Head for the Hills performs July 20 as part of Vail Summer Bluegrass concert series
VAIL — The Vail Summer Bluegrass concert series concludes today with Colorado progressive string band Head for the Hills. We caught up with Head for the Hills bassist Matt Loewen to learn more about the ageless appeal of bluegrass, poignant songs for troubled times and the band’s new record, due out in the spring.
VAIL DAILY: What’s your musical background, and how did you get into bluegrass?
MATT LOEWEN: We come from various musical backgrounds. Punk bands, Suzuki method and even campfire bluegrass picking are all in our collective experience, and we came to bluegrass in different ways. Personally, my first experience of bluegrass came through the backdoor of more modern players and “new grass,” including some Colorado bands like Leftover Salmon.
VD: What do you love about bluegrass, compared to other genres of music: How does it fit your lifestyle or mindset? How do you connect with the storytelling or instrumentation?
LOEWEN: Something I love and always come back to with bluegrass is its ageless appeal. This is music my grandmother listened to, my parents, as well. I see college kids and young children and octogenarians all enjoying this music, and at the same time, it’s not a throwback nostalgia thing. We write contemporary songs about current issues, drawing on the bluegrass of the past while creating our own more modern version.
VD: Break down one of the songs we might hear in Vail: How did it come to be and what inspired it? How does it make you feel when you perform it?
LOEWEN: One of Joe’s (Lessard, violinist and vocalist) newer songs “Afraid of the Dark” is unfortunately relevant at the moment — it deals with gun violence and our relationship to firearms. It’s not a black and white sort of look at the issue, nor is it preaching, but it does attempt to make you think a little. I really enjoy performing it and watching folks listen to the lyrics and contemplate.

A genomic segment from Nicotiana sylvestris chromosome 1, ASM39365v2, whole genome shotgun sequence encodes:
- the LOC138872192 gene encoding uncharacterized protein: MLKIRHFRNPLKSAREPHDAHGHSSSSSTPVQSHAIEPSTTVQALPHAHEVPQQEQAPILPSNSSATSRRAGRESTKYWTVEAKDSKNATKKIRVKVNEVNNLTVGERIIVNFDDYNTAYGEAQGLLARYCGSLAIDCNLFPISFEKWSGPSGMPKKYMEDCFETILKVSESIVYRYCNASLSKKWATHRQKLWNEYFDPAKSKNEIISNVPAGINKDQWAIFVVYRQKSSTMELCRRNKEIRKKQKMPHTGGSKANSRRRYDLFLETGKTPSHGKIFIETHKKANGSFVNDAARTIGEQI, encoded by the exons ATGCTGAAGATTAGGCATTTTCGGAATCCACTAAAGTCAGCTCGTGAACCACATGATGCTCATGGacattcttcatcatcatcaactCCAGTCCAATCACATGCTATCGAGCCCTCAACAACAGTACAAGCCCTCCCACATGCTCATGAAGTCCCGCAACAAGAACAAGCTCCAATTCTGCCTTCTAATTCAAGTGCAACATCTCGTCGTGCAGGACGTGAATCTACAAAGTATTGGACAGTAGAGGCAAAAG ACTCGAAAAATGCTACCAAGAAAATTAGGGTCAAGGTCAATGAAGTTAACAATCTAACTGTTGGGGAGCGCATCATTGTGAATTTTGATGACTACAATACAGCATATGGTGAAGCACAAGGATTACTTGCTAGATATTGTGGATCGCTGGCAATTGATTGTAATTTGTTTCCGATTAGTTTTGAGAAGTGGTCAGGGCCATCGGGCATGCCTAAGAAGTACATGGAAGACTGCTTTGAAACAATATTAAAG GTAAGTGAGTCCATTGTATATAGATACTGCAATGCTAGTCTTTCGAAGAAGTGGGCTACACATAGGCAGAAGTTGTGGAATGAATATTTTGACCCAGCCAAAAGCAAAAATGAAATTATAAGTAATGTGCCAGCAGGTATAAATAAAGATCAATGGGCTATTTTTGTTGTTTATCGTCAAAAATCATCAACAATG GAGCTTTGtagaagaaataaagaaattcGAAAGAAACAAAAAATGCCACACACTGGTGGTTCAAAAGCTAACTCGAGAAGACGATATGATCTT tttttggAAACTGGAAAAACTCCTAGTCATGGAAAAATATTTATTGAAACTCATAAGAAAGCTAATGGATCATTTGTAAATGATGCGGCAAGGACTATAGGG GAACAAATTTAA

VD: Tell me about one of your recent projects that you’re particularly proud of. How did it come to fruition, and what makes it unique?
LOEWEN: I have to say I’m most excited about the new Head for the Hills record due next spring. We’re finishing up recording now, and it’s been such a great experience bringing this new version of the band into the studio and rocking. Great songs performances and arrangements are coming soon.
VD: Bluegrass and mountains just seem to go together. What do you like about playing in the Colorado Rockies, and what are you looking forward to about the show in Vail?
LOEWEN: Performing anywhere is a privilege; performing in a spectacularly beautiful place like Vail is the best — great people, amazing weather, crazy views and much more. Really looking forward to it!
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While Kaemmer loved skiing, he also loved to work, and in Vail he found what he believed would be an idyllic setting to be both an entrepreneur and a skier.